All this nonsense costs money. Lots and lots of money. And if I’m anything, I’m cheap (oh, look at all the synchronous head bobbing). I’ll take your word for it that the $100 toilet probably doesn’t flush away my troubles as well as I’d hoped, but you’ll have to put some effort into convincing me the $1100 toilet does better job of it than the $600 toilet. By all means, raise your eyebrows and give a little nod of appreciation when you realize I’ve served you Bick’s pickles rather than No Name but I defy you to so much as recognize, let alone be impressed by, the brand name of the toilet that just made your excrement vanish.
Which brings me back to, “you talk funny.” It was our first meeting with the designer our contractor had recommended. She was very friendly and pretty, as you’d expect. You don’t get a lot of Marty Feldman looking types in beauty related industries. After getting us up to speed on how our business relationship would work, we started walking around the house discussing what we thought we might want and what she thought we should want. We were all trying to get to know each other as quickly and non-superficially as possible both to limit the cost but also to hasten the creative process. Time was literally money, after all.
She spoke those words in response to my sincere, almost pathetic entreaty that, “It’s not so much that our apprehension is an affordability issue as much as it is a philosophical issue.”
I was never comfortable with the designer after that statement. We continued for a few more sessions not wanting to once again chicken out of a large purchase as we so often do. We even got to a finished design though that required an unnerving number of, “I don’t think that will actually fit,” and, “You forgot to include this thing we talked about,” on our part. We even spent part of a day shuffling through several of our city’s finest upscale plumbing, flooring, and countertop retailers and even made actual firm decisions, an act that typically leaves us curled up on the floor bawling like an abandoned calf.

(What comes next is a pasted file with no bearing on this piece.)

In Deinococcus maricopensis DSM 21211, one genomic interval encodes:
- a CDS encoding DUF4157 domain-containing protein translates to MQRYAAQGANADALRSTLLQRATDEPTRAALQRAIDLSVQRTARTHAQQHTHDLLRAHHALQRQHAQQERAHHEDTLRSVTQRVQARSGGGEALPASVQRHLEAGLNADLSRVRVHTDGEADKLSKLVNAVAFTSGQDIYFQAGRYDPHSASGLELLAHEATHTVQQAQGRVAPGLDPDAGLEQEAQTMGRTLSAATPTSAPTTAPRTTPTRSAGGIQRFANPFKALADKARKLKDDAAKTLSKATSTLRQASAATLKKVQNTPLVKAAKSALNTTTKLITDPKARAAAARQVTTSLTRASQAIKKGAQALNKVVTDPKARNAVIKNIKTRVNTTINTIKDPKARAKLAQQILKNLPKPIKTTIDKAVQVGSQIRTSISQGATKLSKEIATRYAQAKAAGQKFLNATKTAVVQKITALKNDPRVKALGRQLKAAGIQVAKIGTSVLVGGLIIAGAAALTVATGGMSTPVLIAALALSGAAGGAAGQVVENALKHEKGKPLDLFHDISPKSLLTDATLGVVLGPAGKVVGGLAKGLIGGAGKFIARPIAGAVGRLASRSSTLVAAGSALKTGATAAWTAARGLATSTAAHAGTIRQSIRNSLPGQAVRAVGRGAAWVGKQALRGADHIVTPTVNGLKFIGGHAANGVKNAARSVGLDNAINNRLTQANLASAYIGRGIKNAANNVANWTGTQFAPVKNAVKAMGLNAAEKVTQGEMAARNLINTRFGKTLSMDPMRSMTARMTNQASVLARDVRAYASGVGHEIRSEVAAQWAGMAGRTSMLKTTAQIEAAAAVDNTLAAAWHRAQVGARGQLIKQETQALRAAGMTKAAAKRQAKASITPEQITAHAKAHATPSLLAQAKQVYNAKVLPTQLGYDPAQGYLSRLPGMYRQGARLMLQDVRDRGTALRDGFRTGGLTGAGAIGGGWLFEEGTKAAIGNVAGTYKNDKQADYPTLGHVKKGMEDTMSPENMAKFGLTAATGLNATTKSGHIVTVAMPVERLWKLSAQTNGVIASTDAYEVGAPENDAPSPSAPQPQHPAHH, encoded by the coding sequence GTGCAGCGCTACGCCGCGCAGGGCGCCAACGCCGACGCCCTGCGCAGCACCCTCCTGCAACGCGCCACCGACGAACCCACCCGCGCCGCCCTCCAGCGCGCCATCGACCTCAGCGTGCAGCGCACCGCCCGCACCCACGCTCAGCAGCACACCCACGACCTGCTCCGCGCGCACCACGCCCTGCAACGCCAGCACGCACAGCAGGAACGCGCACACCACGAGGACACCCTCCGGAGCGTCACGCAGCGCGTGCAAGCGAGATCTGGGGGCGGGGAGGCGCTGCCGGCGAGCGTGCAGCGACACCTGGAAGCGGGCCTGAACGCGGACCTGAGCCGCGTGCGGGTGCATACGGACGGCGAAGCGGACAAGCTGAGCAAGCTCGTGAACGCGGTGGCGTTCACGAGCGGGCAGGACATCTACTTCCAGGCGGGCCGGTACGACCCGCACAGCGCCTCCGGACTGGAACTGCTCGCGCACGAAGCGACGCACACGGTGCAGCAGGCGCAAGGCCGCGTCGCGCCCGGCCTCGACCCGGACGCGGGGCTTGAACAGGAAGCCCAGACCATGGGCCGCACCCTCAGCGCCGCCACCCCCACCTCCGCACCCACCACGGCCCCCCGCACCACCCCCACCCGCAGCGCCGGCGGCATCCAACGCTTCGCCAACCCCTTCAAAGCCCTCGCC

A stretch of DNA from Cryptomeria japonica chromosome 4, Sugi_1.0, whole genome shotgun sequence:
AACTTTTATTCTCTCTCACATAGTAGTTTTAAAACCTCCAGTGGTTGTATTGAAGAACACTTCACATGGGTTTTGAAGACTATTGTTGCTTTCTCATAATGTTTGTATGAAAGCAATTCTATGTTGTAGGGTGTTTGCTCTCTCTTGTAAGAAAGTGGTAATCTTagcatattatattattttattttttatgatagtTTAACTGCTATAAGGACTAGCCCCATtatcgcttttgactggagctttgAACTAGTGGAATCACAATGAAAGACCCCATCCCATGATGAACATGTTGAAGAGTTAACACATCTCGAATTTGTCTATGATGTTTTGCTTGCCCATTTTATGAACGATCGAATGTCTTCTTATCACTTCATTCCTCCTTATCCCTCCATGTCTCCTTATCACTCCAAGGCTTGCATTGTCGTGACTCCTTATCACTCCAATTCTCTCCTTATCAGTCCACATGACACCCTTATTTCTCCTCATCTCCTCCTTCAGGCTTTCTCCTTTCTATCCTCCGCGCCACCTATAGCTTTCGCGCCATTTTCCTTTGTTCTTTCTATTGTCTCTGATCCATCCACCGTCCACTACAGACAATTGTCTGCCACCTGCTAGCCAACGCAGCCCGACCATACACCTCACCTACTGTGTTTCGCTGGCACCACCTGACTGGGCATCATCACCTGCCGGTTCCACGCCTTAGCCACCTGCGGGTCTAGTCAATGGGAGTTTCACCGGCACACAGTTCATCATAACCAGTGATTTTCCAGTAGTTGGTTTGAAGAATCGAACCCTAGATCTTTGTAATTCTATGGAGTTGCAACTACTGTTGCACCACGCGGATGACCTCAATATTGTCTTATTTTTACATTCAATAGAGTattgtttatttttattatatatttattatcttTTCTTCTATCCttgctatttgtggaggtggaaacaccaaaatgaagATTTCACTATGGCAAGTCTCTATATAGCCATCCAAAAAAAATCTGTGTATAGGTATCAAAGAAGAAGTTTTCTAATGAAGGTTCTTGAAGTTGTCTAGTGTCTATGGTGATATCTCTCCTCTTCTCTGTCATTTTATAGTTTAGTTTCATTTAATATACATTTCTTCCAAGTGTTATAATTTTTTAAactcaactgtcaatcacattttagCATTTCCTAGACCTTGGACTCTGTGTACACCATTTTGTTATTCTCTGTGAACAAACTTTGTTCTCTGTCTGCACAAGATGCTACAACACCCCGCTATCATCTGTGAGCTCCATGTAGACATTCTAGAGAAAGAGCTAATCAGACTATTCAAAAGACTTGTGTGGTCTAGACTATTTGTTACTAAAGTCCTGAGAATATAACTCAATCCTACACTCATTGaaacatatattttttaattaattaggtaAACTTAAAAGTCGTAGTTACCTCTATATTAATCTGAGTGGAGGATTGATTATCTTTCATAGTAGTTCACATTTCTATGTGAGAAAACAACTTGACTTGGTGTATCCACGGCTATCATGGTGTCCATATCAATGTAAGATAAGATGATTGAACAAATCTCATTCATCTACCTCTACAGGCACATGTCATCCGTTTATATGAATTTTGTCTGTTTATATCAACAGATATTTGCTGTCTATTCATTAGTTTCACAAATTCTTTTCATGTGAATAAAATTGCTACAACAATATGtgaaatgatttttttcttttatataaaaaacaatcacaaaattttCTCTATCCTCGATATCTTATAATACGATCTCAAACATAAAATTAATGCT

There was a brief period of elation, or relief, at having compelled ourselves to complete this uncomfortable first step. After years of waffling and indecision, we allowed ourselves a moment of pride in getting this far but doubt soon resurfaced like a nagging cold sore. Does $7500 in shower fixtures, a figure I’m told is mid-range, really make for better showers? The bits and pieces don’t look all that different from what we’ve already got or could buy at any home reno big box store. As far as I can tell no masseuse pops out of the spout to provide a happy ending to my bath. And while the $12,000 natural stone countertops look damned sexy, I can buy you a fancy map for much less that’ll show you literally half of our country is covered by the stuff.
Doubt eventually led to another decision, one far more common for us, sadly. We decided against moving forward with the planned renovation. Upon hearing the news, our designer disappeared faster than a middle manager whose mistress just told him she’s pregnant. I guess there are plenty of folks out there waiting to be dazzled who don’t talk so funny.
It’s been six months since that fateful decision and though guilt and shame still badger my mind, it was the right one to make. We’re already questioning the final design plans we’d drawn up a mere half year ago. We’ve also got some great new ideas that I’d love to include in any future renovation. In the meantime, we’ve decided to plod along at our own pace with some DIY projects and hiring directly where needed. It’s not as glamorous and we still struggle with merciless indecision, but our bank account remains far more robust. And we’re decorating the way we want not the way we’re supposed to. Just nothing orange … yet.